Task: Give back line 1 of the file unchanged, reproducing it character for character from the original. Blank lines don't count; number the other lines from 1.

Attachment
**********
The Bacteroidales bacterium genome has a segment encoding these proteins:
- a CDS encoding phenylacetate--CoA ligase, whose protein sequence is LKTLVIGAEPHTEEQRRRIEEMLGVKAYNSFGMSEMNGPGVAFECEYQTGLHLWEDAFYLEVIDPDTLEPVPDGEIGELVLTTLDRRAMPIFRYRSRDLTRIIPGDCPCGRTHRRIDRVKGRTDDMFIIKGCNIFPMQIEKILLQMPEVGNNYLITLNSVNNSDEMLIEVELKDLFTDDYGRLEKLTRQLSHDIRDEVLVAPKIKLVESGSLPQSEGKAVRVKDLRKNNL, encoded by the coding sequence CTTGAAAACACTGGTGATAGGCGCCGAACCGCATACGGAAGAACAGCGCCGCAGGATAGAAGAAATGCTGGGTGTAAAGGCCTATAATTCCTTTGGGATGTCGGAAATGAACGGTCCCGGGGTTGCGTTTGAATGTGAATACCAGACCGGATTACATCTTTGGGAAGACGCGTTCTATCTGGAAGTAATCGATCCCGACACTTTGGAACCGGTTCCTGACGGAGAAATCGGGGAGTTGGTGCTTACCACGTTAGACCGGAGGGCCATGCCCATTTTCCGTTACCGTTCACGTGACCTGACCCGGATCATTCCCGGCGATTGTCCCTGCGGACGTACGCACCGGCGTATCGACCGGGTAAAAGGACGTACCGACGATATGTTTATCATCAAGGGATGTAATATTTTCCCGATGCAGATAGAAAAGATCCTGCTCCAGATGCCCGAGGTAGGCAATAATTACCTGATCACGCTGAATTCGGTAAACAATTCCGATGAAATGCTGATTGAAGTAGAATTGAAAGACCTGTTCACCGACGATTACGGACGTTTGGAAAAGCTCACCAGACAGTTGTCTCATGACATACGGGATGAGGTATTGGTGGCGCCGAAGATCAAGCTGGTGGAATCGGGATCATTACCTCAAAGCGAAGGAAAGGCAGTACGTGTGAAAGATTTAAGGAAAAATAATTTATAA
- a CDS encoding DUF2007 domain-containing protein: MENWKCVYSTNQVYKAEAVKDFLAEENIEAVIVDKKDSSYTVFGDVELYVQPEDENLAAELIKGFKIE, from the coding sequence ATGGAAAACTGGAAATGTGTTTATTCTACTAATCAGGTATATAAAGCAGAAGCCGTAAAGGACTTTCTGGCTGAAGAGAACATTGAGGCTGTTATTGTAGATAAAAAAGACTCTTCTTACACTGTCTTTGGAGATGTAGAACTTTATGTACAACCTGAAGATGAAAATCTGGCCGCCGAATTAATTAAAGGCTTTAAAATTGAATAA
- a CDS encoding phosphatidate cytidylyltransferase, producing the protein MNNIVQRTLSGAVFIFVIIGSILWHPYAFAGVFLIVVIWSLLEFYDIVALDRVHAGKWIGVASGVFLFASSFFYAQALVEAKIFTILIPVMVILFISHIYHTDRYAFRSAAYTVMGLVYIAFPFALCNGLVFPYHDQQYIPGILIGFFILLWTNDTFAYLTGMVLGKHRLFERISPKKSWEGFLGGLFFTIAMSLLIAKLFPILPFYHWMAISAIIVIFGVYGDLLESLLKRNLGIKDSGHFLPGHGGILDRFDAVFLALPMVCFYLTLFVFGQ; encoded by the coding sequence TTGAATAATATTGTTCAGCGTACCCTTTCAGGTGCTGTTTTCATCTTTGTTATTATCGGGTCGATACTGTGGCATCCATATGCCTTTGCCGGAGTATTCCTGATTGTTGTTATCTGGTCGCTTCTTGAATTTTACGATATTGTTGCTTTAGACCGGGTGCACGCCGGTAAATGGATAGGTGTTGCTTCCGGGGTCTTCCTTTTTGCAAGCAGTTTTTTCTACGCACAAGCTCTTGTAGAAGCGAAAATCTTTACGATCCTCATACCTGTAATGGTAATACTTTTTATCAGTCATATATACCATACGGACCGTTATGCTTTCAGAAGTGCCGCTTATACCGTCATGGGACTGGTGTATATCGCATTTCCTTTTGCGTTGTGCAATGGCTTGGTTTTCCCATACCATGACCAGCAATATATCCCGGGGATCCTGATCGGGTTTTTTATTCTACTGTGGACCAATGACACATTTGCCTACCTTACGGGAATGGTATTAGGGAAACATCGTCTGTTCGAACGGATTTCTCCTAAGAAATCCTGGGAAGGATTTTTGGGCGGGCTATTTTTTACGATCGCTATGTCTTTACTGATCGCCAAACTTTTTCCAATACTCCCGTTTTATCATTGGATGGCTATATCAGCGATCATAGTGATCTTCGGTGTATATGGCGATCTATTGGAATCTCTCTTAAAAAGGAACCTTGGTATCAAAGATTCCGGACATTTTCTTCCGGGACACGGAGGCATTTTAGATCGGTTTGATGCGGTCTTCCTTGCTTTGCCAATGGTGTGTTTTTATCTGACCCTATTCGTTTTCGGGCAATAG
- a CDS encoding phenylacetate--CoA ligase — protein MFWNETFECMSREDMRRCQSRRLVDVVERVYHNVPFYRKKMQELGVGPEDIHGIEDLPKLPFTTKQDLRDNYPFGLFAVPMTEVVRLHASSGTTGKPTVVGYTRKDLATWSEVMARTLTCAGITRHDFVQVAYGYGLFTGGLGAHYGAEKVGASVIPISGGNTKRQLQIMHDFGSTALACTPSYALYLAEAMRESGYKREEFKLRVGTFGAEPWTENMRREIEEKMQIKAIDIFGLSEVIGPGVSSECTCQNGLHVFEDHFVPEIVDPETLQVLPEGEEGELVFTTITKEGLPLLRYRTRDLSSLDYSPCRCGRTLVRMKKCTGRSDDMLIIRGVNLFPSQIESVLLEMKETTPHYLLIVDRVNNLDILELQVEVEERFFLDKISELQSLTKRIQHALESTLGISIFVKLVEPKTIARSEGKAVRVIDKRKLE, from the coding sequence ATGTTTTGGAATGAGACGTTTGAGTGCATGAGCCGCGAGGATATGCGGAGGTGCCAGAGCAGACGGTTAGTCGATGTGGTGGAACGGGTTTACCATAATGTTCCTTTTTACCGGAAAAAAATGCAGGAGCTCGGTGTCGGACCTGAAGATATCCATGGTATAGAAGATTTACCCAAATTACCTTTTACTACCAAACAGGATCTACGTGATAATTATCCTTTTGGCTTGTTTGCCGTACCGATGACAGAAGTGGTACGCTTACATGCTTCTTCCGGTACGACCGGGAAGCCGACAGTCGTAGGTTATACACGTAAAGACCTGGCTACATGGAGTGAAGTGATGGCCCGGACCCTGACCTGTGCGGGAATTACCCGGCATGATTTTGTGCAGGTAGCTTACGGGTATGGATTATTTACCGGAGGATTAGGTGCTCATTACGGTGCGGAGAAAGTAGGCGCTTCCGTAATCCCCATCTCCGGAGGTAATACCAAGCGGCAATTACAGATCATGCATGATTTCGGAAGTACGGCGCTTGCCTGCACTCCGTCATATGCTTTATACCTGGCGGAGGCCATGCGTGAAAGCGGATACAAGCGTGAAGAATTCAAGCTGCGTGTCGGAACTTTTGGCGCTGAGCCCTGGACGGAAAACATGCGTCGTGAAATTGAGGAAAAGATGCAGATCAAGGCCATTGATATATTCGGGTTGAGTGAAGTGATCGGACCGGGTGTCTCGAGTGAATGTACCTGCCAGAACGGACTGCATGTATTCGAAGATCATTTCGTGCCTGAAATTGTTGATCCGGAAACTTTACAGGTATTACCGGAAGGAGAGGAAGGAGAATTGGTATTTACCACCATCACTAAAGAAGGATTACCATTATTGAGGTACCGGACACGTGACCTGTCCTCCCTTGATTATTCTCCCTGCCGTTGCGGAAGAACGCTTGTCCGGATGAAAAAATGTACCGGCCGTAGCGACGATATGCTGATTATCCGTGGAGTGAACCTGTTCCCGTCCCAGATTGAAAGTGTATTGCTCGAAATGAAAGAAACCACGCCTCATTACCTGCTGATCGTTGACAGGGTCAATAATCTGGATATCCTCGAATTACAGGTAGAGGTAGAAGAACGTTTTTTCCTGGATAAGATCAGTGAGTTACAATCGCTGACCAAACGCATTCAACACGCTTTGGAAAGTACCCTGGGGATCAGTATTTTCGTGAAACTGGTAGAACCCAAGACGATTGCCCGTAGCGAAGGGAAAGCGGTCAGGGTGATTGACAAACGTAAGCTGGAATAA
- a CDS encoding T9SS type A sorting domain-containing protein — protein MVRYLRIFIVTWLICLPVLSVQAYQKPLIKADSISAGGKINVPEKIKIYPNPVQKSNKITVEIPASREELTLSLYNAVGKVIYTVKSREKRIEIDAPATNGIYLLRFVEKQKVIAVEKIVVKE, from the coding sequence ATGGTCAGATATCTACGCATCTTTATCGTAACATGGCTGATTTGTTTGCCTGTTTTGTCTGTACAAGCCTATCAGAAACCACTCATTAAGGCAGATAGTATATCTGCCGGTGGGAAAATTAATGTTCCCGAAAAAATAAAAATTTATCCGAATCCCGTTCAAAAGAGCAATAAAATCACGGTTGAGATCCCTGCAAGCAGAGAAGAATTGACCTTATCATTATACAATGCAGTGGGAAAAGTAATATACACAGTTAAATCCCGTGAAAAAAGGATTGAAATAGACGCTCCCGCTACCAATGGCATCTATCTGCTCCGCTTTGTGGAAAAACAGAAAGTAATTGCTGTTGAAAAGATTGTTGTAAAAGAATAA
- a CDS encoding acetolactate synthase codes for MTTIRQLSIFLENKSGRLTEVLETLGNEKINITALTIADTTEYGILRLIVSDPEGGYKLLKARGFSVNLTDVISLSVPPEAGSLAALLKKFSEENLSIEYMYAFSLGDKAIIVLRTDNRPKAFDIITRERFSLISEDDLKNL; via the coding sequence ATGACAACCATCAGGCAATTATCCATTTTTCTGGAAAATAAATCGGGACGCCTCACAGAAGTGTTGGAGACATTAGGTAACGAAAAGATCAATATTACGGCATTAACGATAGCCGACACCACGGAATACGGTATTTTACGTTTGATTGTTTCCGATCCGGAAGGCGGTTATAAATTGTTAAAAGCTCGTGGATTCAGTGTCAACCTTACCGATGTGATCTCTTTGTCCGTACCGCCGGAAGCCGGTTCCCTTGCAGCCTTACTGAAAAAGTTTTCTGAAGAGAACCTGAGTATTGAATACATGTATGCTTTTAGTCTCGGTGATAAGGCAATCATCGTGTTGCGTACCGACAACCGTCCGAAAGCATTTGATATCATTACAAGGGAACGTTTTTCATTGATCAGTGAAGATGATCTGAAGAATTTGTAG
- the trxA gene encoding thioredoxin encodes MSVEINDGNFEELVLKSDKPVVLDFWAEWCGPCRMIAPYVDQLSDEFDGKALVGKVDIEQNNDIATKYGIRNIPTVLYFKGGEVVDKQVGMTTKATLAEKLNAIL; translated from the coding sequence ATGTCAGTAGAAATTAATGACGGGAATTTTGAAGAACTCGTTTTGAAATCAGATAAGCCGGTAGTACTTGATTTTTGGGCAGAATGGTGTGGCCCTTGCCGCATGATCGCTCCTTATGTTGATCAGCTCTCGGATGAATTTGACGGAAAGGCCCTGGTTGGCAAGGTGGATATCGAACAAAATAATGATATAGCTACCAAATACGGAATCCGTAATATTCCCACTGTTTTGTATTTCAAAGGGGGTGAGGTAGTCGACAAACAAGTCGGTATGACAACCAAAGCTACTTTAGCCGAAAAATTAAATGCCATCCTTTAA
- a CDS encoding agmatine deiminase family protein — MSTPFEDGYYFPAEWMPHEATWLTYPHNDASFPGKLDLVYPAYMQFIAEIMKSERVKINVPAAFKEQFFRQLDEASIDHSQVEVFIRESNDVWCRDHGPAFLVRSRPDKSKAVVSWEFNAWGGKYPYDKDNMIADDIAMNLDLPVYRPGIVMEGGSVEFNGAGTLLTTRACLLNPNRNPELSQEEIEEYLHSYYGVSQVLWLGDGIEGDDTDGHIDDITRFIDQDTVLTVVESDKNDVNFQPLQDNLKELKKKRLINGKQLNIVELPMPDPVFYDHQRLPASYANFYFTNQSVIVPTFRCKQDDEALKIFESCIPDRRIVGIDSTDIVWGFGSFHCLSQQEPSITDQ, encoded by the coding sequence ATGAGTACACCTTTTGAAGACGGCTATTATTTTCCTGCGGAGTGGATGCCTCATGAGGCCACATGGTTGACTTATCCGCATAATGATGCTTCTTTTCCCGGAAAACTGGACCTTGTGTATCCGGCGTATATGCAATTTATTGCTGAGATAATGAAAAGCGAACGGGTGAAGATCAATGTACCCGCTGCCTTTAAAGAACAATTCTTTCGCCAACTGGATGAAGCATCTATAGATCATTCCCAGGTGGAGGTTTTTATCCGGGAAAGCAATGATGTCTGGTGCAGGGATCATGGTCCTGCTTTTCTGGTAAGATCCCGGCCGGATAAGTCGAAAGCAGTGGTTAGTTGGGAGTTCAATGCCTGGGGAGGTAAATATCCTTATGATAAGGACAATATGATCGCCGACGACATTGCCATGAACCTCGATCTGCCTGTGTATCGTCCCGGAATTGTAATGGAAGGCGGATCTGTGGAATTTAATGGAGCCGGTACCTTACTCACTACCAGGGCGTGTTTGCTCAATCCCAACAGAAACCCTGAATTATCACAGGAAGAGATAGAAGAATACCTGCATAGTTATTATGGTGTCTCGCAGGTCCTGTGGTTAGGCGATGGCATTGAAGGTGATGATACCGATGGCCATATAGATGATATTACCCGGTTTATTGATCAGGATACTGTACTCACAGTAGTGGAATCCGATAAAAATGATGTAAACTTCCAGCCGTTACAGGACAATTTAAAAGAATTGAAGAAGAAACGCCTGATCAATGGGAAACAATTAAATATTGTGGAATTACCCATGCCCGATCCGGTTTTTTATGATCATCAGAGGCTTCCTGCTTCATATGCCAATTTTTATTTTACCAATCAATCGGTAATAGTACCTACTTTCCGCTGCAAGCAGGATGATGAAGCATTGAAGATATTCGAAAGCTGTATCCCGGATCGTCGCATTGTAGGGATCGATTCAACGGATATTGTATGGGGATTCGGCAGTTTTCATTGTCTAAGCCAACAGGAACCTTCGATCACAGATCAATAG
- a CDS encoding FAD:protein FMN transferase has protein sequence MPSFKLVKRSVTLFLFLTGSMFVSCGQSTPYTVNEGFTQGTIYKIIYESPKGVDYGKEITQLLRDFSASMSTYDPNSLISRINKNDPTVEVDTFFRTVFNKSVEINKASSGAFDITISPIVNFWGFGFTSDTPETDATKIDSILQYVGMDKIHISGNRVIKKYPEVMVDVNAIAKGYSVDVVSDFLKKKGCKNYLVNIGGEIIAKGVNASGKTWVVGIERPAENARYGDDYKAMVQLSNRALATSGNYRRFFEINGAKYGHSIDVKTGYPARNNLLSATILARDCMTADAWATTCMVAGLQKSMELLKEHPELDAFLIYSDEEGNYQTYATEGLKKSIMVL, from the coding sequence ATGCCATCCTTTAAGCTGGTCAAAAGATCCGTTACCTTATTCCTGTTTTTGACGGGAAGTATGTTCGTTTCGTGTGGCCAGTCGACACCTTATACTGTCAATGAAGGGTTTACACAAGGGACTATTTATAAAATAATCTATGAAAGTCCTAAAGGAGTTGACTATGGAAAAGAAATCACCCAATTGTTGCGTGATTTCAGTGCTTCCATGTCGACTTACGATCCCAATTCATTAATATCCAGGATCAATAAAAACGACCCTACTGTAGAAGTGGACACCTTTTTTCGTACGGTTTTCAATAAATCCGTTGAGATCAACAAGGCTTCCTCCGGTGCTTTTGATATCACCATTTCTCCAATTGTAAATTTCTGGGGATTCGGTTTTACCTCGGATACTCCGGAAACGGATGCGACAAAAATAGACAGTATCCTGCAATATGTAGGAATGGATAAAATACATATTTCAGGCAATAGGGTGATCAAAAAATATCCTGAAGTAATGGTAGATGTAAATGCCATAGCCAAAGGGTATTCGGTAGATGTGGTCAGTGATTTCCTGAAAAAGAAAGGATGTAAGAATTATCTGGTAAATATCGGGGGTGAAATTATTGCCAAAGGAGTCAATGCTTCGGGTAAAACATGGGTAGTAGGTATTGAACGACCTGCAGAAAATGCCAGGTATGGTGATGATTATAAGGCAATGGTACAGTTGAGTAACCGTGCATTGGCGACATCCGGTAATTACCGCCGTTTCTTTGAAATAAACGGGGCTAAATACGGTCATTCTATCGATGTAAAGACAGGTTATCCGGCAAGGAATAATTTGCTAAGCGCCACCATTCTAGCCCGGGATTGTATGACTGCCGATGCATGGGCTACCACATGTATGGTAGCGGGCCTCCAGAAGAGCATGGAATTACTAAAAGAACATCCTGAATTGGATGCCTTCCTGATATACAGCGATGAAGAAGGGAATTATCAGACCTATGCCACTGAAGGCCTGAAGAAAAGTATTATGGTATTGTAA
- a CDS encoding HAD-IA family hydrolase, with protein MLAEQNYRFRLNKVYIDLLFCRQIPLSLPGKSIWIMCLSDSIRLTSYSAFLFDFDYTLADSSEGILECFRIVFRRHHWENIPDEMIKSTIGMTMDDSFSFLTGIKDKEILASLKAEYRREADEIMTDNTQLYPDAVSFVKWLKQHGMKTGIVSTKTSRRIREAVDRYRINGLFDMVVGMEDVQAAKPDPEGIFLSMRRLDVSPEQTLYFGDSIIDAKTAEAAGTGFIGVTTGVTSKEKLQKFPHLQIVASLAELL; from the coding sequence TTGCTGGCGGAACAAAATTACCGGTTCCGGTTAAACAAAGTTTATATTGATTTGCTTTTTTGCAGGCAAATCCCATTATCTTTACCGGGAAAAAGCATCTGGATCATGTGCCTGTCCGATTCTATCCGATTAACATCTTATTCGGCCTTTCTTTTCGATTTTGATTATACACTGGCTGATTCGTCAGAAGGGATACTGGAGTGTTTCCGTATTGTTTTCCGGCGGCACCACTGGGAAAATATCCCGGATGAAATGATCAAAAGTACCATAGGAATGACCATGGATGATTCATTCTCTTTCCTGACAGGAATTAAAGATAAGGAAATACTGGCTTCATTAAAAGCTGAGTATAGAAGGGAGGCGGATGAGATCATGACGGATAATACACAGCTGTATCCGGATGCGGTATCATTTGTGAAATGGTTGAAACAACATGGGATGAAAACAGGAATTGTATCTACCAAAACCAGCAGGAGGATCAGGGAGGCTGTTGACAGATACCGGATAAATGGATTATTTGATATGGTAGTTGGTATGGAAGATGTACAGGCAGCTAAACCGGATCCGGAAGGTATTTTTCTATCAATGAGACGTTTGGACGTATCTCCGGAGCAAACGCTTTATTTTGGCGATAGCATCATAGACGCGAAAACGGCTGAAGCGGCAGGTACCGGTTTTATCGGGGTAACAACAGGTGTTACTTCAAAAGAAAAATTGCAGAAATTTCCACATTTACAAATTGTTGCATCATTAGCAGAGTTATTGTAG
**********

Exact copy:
The Bacteroidales bacterium genome has a segment encoding these proteins: